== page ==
In a highly controversial move Tuesday morning, Georgia Gov. Brian Kemp signed the state’s proposed “fetal heartbeat bill” into law, making it one of the most restrictive abortion laws in the nation.
As previously reported by For Every Mom, the bill officially titled the “Living Infants Fairness and Equality (LIFE) Act,” will prohibit abortions in the state of Georgia after a fetal heartbeat is detected. This is typically around five or six weeks, and often before a mother knows she’s pregnant.
The new law does allow exceptions in cases of rape, incest or imminent danger to the mother or baby’s life. It also criminalizes the act of abortion, meaning if a doctor performs an abortion after a fetal heartbeat has been detected, they could face criminal charges for murder.
It’s a stark contrast to bills like New York’s Reproductive Health Act passed in January, which made abortion legal through the third trimester in cases where the mother’s mental or physical health is at risk. The Reproductive Health Act also eliminated any definition of abortion as a criminal act, removing limits on who can perform an abortion.
“Georgia is a state that values life,” Kemp said before signing his name on the LIFE Act Tuesday morning. “We protect the innocent, we champion the vulnerable, we stand up and speak for those that are unable to speak for themselves.”
Kemp said he recognizes the bill in which he campaigned on will be challenged.
“But our job is to do what is right, not what is easy,” Kemp added. “We will not back down. We will always continue to fight for life.”
The Georgia legislation is part of a larger landscape of nearly 300 anti-abortion bills introduced so far this year in 36 states, with similar bills passing in Kentucky, Mississippi, Ohio, Iowa, and North Dakota. Supporters hope the growing number of similar anti-abortion bills leads to a re-evaluation by the United States Supreme Court of the landmark 1973 ruling of Roe v. Wade, which made abortion legal nationwide.
According to a study conducted by Planned Parenthood and Guttmacher in March, six-week abortion bans like Georgia’s, are up by 62 percent this year.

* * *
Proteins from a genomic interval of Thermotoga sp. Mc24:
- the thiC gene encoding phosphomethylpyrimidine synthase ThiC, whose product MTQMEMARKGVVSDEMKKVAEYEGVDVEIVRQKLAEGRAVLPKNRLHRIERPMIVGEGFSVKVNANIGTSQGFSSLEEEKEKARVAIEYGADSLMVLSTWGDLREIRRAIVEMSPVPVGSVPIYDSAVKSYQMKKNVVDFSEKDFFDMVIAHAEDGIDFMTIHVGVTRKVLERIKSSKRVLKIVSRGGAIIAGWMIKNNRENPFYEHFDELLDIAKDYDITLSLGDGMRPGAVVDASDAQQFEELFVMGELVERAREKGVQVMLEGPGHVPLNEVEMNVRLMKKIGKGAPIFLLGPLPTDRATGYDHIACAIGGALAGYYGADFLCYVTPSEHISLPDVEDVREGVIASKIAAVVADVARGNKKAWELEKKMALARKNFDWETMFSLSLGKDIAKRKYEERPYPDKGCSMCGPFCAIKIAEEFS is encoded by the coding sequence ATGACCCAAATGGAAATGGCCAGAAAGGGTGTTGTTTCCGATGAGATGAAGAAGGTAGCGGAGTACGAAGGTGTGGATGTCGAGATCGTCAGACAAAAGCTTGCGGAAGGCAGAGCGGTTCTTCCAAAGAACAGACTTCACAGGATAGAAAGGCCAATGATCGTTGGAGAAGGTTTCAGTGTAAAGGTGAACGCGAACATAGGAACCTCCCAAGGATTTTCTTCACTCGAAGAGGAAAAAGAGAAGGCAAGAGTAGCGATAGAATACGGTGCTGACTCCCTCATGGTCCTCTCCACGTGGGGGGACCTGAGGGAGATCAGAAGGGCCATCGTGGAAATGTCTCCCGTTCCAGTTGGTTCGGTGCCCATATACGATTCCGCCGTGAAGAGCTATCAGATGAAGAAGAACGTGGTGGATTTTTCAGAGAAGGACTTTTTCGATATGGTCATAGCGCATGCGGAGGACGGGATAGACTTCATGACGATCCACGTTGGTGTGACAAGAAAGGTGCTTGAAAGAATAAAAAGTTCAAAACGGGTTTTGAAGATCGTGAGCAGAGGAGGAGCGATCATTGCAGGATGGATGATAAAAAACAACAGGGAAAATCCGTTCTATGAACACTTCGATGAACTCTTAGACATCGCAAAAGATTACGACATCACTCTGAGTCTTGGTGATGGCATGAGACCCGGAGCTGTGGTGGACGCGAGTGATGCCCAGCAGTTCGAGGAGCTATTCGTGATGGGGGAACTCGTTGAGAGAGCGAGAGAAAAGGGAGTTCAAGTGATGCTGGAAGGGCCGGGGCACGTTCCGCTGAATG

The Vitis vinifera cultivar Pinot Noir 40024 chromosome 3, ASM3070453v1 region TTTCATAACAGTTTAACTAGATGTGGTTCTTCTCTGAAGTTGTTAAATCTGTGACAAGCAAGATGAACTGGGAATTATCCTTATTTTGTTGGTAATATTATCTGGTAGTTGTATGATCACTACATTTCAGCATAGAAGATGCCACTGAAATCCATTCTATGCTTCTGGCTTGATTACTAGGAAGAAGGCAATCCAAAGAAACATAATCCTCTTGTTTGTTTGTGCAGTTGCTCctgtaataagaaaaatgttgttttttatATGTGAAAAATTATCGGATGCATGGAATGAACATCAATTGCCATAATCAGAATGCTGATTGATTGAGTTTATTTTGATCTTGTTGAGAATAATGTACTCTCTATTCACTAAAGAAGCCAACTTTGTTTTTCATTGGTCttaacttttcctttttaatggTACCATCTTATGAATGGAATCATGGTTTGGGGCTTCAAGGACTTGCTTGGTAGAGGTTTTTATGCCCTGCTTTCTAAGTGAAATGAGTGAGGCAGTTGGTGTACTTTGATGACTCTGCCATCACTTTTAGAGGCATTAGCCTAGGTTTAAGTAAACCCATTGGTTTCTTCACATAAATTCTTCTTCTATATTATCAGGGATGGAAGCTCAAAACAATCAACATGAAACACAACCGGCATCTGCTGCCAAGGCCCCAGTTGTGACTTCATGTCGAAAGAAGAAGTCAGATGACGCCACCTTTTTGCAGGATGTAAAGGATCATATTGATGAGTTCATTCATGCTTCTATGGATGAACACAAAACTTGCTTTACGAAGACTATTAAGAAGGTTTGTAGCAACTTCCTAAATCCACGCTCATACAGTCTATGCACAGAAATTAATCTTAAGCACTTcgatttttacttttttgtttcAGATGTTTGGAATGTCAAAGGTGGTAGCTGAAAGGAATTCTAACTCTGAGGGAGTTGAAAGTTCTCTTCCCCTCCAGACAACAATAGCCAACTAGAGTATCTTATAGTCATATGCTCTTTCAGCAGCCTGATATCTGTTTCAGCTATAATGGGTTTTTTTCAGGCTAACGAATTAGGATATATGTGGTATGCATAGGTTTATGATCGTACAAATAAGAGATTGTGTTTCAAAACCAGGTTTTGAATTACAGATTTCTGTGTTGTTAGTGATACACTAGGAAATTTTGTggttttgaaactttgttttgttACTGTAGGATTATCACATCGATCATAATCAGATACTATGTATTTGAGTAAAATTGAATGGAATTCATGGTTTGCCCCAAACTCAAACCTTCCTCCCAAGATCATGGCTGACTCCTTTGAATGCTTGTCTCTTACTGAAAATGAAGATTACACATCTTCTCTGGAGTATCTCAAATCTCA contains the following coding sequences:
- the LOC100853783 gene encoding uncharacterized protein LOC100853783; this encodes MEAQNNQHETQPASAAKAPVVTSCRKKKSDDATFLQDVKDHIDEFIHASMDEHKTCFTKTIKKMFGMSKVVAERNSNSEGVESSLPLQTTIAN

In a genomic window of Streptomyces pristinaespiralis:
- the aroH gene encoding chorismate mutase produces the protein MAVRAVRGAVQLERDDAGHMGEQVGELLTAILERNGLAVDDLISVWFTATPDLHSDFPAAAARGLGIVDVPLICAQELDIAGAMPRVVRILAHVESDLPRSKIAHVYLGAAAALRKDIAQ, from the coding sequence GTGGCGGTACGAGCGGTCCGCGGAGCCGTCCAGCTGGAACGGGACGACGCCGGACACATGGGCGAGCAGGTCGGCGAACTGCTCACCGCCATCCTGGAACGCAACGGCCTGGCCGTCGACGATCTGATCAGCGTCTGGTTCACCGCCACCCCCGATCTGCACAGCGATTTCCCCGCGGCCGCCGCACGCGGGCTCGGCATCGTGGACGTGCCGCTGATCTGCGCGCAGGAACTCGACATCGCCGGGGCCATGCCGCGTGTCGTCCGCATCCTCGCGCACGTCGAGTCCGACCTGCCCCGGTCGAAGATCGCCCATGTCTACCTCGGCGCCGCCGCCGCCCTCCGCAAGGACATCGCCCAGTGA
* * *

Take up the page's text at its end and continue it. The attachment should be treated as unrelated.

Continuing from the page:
This comes as states like New York, New Mexico, Maryland, Rhode Island, Vermont, and Virginia, among other Democratic-leaning states, are supporting bills that allow abortion up to the moment of birth.
But as often as these bills are being proposed or passed by state lawmakers, they’re also being met with opposition and deemed “unconstitutional” by several federal judges under Roe v. Wade, which is protected by the U.S. Constitution.
Roe v. Wade’s ruling allows abortions until 24 weeks, which the justices said is the “point of viability,” when the fetus can survive outside of the womb.
“It’s a historic day for Georgia, for Georgia families, and for those precious unborn babies,” Rep. Ginny Ehrhart, a co-sponsor of the bill, told “Fox & Friends” Tuesday morning.
More than 200 Hollywood actors including Alyssa Milano, Amy Schumer, and Ben Stiller, wrote an open letter last month threatening to pull business out of the state, which is a hub for filming movies and television shows.
To @BrianKempGA & Speaker Ralston:
Attached, is an open letter signed by 50 actors against #HB481. On behalf of the undersigned–as people often called to work in GA or those of us contractually bound to work in GA–we hope you’ll reconsider signing this bill. #HBIsBadForBusiness pic.twitter.com/DsOmAWYU2x
— Alyssa Milano (@Alyssa_Milano) March 28, 2019
“We want to continue to support the wonderful people, businesses and communities we have come to love in the Peach State,” according to the letter, which was addressed to the governor and the speaker of the House of Representatives. “But we will not do so silently, and we will do everything in our power to move our industry to a safer state for women if H.B. 481 becomes law.”
The letter also noted that if members were to boycott filming in Georgia, “the cost would be most deeply felt by the residents of Georgia — including those who directly work in the film and television industry, and those who benefit from the many millions of dollars it pours into the local economy.”
At an event in March, Kemp said that Georgia’s entertainment industry employs more than 200,000 residents of the state and generated more than $60 billion of economic activity.
However, on Tuesday afternoon, there was near silence on social media from those who signed the March 28 letter threatening said boycott.
In addition to celebrities, the American Civil Liberties Union and the Center for Reproductive Rights have also promised to challenge the legislation long before it goes into effect in January 2020.